Archive for October, 2010



      I have been reading the LDS teacher’s manual for the 12 and 13 year old Sunday School course entitled “Preparing for Exaltation”.  I like to read materials for that age level because they stick to the basics of Mormonism and explain those basics quite simply.  In short, I think they give me a good and fair reading of basic Mormonism.

     The very first lesson deals with Mormonism’s Plan of Salvation complete with a simple diagram.  Here is the encouragement given to the teacher.  “Explain that Heavenly Father’s plan of salvation provides a way for us to gain a body, learn by experience, show that we will obey his commandments, and return to him stronger and wiser.  Emphasize that this plan is given because of Heavenly Father’s great love for us.”

     I found it incredibly striking that coming to know Jesus as our Savior is not even mentioned as one of the purposes of the plan of salvation.  In fact, in the five large pages of instructions for this lesson there is no mention of Jesus’ atonement or any reference to Jesus’ saving work.  To be fair, later on in the course there is one lesson on Jesus’ atonement.  But only a very small minority of the 45 lessons talks about what God has done for us.  A quick overview would say that well over 90% of the material is aimed at teaching what they have to do.

     I find that so depressing.  What a contrast to the Sunday School material my congregation, and thousands of other congregations, use.  Those materials put the emphasis not on what we have to do, but on what God has done for us.  They emphasize that God didn’t give us a plan of salvation which we have to work, but rather he gave us salvation complete in Christ.

     Over the years, numerous Mormons have confided in me that it bothered them that they did not hear more about Jesus in the LDS Church.  Manuals like this one back their comments up.  It takes more than having Jesus in your name to make you a Christ-centered church.  Christ centered churches center their talk on him.


What a difference a “not” makes!

      One of my favorite Bible passages is Romans 4:5.  “But to him that worketh not, but believeth on him that justifieth the ungodly, his faith is counted for righteousness.”  The whole context is brimming over with comforting statements reassuring us that God forgives us through faith.  For example, the very next verse says, “Even as David also describeth the blessedness of the man, unto whom God imputeth righteousness without works.”  It is obvious that righteousness without works is Paul’s theme in this section.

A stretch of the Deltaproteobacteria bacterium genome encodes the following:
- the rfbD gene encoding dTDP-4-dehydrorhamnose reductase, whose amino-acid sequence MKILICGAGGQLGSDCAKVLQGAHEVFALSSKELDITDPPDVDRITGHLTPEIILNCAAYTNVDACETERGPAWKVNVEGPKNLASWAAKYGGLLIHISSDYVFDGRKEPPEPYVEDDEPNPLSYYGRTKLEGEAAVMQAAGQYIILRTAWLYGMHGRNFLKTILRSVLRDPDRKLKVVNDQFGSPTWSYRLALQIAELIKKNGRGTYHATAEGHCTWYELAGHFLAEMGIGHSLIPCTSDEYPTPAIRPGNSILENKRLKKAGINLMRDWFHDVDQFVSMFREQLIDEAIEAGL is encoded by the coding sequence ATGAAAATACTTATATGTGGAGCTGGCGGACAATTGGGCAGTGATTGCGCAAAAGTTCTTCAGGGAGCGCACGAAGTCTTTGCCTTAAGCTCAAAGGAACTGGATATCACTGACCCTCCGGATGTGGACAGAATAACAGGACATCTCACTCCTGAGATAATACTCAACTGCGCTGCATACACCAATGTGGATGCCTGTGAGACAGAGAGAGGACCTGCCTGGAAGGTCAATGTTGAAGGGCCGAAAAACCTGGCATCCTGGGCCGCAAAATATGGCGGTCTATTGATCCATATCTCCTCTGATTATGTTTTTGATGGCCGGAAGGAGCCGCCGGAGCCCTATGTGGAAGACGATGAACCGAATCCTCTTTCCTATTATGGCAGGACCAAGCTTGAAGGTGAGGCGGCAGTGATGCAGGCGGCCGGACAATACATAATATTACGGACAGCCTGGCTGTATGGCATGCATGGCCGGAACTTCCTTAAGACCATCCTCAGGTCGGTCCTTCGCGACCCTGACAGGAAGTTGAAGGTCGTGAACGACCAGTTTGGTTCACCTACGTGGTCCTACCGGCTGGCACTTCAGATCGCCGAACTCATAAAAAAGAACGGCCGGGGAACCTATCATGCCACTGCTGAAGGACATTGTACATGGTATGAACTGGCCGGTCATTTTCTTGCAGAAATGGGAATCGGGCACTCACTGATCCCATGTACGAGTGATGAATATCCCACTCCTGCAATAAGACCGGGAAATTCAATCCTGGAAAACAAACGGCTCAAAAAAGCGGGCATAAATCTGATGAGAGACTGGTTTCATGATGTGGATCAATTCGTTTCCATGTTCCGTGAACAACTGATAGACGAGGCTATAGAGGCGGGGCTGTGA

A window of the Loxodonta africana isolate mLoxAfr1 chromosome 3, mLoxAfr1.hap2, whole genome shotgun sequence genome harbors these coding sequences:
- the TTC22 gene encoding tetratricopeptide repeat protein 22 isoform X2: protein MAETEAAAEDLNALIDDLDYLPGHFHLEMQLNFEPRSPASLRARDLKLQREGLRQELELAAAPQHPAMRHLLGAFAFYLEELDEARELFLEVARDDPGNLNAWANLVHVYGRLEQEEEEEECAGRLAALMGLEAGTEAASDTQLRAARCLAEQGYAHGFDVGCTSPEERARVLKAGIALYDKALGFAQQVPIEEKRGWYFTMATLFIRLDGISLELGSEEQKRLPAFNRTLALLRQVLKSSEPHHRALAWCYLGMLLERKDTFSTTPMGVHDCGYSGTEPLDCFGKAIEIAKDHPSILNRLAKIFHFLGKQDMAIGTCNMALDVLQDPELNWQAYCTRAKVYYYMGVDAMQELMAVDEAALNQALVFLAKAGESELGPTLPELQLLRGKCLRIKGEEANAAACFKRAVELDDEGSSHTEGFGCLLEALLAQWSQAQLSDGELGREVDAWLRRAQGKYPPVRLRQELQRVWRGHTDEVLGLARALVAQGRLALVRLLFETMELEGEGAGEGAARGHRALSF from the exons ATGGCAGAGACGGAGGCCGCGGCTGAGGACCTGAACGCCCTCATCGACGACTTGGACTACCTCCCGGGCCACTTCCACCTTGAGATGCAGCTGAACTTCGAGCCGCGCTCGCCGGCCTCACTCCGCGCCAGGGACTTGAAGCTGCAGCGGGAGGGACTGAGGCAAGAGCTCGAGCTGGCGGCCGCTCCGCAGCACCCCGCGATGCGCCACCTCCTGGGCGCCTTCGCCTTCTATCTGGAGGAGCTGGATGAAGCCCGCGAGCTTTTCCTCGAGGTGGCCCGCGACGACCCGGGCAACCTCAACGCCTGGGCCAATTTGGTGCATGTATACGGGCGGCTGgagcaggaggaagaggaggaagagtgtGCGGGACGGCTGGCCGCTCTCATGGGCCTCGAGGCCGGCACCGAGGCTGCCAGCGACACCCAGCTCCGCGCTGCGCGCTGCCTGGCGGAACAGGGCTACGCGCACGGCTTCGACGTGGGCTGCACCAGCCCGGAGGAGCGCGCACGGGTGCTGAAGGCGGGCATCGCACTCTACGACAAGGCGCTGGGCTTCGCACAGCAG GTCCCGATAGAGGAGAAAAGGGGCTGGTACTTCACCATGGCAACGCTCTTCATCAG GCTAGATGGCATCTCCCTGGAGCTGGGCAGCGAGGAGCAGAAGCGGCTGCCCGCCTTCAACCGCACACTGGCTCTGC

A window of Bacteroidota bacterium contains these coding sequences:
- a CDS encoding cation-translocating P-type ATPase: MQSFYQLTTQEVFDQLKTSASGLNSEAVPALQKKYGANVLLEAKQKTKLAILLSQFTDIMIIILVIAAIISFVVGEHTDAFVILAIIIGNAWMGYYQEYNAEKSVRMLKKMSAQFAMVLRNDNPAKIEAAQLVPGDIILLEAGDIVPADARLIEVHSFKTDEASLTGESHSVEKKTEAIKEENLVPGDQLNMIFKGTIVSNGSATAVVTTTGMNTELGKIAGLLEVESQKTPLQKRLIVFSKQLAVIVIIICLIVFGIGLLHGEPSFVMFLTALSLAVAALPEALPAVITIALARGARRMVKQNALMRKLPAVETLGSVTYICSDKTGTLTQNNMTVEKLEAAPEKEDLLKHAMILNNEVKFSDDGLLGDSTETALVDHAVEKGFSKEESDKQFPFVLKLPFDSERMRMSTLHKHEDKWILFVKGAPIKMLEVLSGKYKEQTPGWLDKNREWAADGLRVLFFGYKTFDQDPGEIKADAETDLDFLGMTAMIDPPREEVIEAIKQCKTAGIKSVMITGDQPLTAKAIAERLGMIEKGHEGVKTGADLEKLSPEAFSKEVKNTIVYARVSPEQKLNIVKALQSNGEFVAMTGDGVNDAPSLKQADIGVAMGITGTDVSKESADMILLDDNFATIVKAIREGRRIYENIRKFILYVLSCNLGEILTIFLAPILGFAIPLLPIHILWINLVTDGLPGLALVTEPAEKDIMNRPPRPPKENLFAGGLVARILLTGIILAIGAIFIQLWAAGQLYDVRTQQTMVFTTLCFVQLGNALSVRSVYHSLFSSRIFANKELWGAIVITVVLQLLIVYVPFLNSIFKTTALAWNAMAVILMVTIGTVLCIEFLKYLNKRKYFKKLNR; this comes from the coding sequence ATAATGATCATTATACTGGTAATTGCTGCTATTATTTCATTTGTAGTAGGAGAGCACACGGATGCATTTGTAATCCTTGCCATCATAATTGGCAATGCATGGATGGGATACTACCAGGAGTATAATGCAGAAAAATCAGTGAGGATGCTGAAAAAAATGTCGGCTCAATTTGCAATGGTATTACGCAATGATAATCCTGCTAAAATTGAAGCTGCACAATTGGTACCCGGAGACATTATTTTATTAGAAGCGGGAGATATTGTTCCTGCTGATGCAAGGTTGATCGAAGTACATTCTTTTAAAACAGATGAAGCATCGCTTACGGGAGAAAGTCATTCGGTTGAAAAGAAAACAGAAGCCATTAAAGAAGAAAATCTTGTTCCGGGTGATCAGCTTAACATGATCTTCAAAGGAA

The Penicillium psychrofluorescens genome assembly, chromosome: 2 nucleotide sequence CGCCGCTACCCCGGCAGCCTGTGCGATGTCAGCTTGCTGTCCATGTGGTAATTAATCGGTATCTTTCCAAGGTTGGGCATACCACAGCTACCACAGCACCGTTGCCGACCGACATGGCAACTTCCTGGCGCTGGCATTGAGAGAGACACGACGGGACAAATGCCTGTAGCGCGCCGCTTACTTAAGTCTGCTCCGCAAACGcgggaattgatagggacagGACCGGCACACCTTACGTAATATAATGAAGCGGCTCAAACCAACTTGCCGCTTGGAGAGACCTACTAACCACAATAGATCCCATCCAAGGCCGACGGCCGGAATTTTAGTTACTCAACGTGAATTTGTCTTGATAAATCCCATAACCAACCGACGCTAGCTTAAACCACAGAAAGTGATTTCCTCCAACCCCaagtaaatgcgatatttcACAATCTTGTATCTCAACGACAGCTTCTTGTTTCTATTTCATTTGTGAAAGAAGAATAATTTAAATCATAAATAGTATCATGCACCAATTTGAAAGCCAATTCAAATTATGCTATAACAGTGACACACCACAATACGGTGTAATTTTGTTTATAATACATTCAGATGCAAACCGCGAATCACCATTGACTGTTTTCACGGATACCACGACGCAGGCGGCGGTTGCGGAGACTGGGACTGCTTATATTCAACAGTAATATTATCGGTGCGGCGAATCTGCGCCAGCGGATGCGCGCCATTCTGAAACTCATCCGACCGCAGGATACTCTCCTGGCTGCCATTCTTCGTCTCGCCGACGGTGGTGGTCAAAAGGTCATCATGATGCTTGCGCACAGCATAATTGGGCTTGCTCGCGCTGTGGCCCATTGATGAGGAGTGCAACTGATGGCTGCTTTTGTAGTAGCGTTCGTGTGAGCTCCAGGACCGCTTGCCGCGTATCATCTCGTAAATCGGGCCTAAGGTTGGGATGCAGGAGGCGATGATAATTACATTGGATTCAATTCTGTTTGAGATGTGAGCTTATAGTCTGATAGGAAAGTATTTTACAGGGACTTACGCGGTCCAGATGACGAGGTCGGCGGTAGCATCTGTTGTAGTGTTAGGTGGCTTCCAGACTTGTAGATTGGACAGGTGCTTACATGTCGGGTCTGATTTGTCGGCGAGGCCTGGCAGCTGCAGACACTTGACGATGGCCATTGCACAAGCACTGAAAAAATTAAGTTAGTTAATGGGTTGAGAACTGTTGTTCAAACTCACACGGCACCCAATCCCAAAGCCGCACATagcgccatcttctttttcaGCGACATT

But that is not how Joseph Smith translated it.  His translation, also called the Inspired Version by the LDS Church, translates verse 5 this way.  “But to him that seeketh not to be justified by the law of works, but believeth on him who justifieth not the ungodly, his faith is counted for righteousness.”  Besides having no basis for such a translation, it violates Paul’s line of thought.  In the very next chapter, for example, Paul speaks in a similar way about justifying the ungodly when he writes: “For when we were yet without strength, in due time Christ died for the ungodly.”  (Romans 5:6)

     This is not the only time Joseph Smith did that either.  Another beautiful example of how quick God is to forgive us is seen when the prophet Nathan comes to King David to confront him about his adultery.  After he laid in on the line and also told David that there would be earthly consequences for his sin, we read:  “And David said unto Nathan, I have sinned against the LORD.  And Nathan said unto David, The LORD also hath put away thy sin; thou shalt not die.”  (2 Samuel 12:13)  It’s striking how quickly Nathan reassures David of forgiveness. 

     But not according to Joseph Smith.  He translated it, “hath not put away thy sin that thou shalt not die.”  Once again the little word “not” changes the sense completely.  It drains it of comfort for us.  It robs God of great glory.

     A lot of Mormons today shy away from statements like the following what Spencer W. Kimball wrote in his classic book, The Miracle of Forgiveness.  “It depends upon you whether or not you are forgiven, and when.  It could be weeks, it could be years, it could be centuries before that happy day when you have the positive assurance that the Lord has forgiven you.  That depends on your humility, your sincerity, your works, your attitudes.”  I don’t know why they shy away from such statements.  To me, such statements are accurately reflecting the way Joseph Smith translated the Bible. 

     The way Mormonism talks about forgiveness and the way the Bible speaks about it are totally opposite.  I rejoice along with St. Paul that God justifies the ungodly, that to the one who doesn’t work, his faith is credited as righteousness.

October 2010

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